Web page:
Two-Time USA Memory Champion; memory training expert and memory keynote Ron White shares his thoughts on the value of visual learning for memory improvement.

Discoveries in brain research show our brain is divided into two hemispheres. The right side is our analytical side, and usually attributed to auditory/sequential learners.  The left hemisphere is attributed to our creative side, and visual/spatial learners are seen as having more processing going on with this side of the brain.


What is a Visual/Spatial Learner?

A visual/spatial learner thinks in pictures instead of words. They learn all at once, seeing the big picture first, and then the details, and when they learn a lesson it seems to stay in their memory for life. Their abilities to memorize a speech, or remembering names and faces, are remarkable.

A visual/spatial learner can not tell you step-by-step how they came up with the answer to a problem, and will probably not be able to show their work if that is required because their brain processes information differently than what is normally taught in class. Memorizing and retention is not achieved for they learners by repetition, or sequential drilling. They arrive at an answer to a complex questions by creating a mental picture of a concept and relating it to something they already know. They to do complex tasks easier than simple ones, and once they learn something it sticks.

These students are creatively gifted, usually late bloomers, and enjoy tasks that require more complex thinking – like mathematical equations, chess, constructing massive projects with Legos, and conducting science experiments. They also excel at music, art and drama – and are emotionally sensitive to others.

The visually/spatial learner is usually the brightest one in the class, but not necessarily the best student. These are also the ones who often drop out of school out of frustration, are classified as “underachievers” – often seen as struggling or “at risk.” The self-esteem of these students gradually erodes until they drop out because they feel “dumb.”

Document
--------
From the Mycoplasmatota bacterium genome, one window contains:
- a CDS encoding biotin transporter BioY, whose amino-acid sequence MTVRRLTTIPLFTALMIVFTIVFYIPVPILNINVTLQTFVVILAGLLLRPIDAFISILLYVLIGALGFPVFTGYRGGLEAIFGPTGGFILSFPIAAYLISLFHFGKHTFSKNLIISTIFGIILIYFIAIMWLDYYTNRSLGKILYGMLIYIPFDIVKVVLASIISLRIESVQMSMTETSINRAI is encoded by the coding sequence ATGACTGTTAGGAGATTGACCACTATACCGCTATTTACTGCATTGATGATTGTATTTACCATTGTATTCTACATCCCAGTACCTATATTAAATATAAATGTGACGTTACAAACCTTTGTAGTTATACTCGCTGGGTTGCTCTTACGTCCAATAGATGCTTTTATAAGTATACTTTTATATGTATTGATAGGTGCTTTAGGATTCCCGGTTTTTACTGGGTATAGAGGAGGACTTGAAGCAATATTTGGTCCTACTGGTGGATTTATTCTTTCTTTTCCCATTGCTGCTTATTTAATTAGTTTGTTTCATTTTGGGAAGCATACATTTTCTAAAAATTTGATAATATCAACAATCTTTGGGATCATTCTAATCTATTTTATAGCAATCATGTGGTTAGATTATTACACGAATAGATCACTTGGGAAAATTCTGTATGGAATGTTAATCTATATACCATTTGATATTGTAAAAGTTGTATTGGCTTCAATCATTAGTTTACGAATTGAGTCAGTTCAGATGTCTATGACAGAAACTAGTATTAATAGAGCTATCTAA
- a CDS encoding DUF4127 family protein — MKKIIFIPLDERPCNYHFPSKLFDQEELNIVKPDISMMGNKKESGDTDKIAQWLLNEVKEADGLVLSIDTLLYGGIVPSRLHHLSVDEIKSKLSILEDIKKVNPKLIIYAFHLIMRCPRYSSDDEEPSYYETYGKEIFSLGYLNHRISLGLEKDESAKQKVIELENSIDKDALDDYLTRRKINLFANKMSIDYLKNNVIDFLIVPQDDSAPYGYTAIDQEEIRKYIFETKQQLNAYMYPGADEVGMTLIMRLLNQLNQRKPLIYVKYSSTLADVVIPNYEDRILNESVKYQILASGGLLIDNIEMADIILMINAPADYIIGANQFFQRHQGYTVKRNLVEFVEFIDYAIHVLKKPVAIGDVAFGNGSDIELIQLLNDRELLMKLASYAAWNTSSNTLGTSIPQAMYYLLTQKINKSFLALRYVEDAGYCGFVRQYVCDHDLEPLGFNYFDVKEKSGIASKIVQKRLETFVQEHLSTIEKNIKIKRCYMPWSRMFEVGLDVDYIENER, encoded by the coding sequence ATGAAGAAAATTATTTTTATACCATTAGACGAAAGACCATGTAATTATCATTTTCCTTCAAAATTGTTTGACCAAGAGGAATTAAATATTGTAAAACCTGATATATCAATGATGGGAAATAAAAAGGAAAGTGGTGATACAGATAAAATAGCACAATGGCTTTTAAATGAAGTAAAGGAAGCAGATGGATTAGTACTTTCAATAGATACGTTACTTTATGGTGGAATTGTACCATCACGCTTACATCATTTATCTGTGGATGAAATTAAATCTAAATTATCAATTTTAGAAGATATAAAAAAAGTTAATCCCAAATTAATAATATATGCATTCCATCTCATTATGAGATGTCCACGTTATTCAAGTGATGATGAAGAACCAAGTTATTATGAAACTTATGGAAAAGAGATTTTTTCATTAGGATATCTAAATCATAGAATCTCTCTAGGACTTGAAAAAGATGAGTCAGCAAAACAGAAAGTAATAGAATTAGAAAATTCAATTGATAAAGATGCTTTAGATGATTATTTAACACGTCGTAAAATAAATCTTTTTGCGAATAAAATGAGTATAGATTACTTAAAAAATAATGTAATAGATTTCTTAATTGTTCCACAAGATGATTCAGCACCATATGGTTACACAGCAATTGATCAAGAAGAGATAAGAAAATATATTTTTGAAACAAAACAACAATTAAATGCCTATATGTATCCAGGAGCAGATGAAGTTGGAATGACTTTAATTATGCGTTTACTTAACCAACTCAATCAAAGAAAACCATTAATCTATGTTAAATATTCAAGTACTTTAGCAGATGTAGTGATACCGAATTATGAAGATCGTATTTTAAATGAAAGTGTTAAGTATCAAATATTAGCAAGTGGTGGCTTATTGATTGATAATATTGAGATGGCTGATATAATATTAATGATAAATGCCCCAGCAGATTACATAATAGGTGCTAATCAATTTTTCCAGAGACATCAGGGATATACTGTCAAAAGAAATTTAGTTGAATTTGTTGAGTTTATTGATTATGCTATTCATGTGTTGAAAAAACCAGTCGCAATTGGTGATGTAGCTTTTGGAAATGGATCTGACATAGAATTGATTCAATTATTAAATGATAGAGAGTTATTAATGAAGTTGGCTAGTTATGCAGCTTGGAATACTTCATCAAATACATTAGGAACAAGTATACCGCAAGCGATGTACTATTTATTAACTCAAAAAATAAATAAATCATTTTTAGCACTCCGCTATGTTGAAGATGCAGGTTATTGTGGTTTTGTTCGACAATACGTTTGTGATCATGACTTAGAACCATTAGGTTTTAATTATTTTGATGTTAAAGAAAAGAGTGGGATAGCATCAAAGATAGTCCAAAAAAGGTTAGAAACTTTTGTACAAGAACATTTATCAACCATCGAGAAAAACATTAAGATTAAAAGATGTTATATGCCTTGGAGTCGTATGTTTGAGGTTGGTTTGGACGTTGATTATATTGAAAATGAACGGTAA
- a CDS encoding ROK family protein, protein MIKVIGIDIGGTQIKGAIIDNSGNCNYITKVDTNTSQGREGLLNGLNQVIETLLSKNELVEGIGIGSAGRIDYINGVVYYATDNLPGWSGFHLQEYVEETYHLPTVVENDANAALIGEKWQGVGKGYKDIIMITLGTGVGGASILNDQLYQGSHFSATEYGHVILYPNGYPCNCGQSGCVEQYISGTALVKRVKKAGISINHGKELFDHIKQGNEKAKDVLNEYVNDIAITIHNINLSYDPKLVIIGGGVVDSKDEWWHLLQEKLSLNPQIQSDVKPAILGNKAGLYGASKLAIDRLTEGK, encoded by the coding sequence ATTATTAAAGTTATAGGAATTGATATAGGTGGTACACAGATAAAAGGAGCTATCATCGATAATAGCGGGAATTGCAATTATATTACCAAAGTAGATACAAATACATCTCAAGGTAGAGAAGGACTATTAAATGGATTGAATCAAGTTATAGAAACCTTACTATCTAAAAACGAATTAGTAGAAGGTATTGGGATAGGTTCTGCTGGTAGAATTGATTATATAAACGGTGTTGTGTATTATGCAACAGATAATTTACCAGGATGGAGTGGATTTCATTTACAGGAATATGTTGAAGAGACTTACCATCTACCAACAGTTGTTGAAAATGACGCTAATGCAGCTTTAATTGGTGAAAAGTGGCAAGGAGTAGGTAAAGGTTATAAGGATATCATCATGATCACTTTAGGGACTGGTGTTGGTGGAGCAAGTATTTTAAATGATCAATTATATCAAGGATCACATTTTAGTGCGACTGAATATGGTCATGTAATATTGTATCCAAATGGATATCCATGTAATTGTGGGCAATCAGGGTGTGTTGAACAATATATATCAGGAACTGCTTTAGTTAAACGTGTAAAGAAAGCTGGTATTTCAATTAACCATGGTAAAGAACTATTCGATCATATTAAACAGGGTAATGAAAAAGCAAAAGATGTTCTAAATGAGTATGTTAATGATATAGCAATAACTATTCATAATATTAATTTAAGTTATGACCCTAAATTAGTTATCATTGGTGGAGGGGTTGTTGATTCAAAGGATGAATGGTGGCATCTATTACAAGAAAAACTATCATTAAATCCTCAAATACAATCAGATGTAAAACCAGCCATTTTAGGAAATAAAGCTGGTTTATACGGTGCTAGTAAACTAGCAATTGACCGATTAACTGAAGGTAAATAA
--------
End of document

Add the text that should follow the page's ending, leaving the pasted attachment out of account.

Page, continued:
What is an Auditory/Sequential Learner?

The auditory/sequential students learn how to memorize anything by a series of steps or instructions by word – either written or heard. They are early bloomers, who follow directions well and pay attention to details. They see the details first, then the larger picture. This type of student is well organized and likes a certain structure to life. They excel at memorizing vocabulary words or dates that are offered in a sequence.

The auditory/sequential learner is moody, is usually comfortable with just one right answer – not trying to seek out alternatives. They learn how to memorize anything by repetition and step-by-step instructions, and are very detail-oriented. The sequential learner analyzes details, from simple to complex, and processes this information by deduction. They are very aware of time, and are influenced by language and what they hear.

Teachers tend to teach to the auditory/sequential learner rather than the visual/spatial learner. Concepts are introduced in a step-by-step fashion, practiced with drill and repetition, timed practice, and then reviewed. This type of learners usually gets good grades, but has to work at memorizing and retaining what they learn.


Which learning style is best?

Ideally, if a student would learn to use both techniques they would excel in every way. It’s always good to see the whole entire picture and then zoom in on the details, moving back and forth. An organized student is a better student, and able to improve their study skills.

Those who learn best with words, auditory instruction and sequential (step-by-step) learning do better in school because that is how most teachers teach. They do not retain as much, and tend to limit themselves to the details, without seeing the overall picture.

The visual/spatial thinkers are often the gifted students, but often show weakness in the auditory/sequential skills (high IQ’s do not always mean good grades). They can blow you away with their potential, can orchestrate large amounts of information from different domains, are great at memorization, but they often miss the details.” Unless their teacher is able to identify their learning style and modify how they teach them the visual learners fall through the cracks of the system.

According to Dr. Linda Kreger Silverman, teacher and director of the Gifted Developmental Center (GDC), “We only have two hemispheres, and we are doing an excellent job teaching one of them. We need only become more aware of how to reach the other, and we will have happier students, learning more effectively.”




Dr Linda Kreger Silverman – Visual/Spatial Learners:

Lesley K Sword – Gifted and Creative Services, Australia: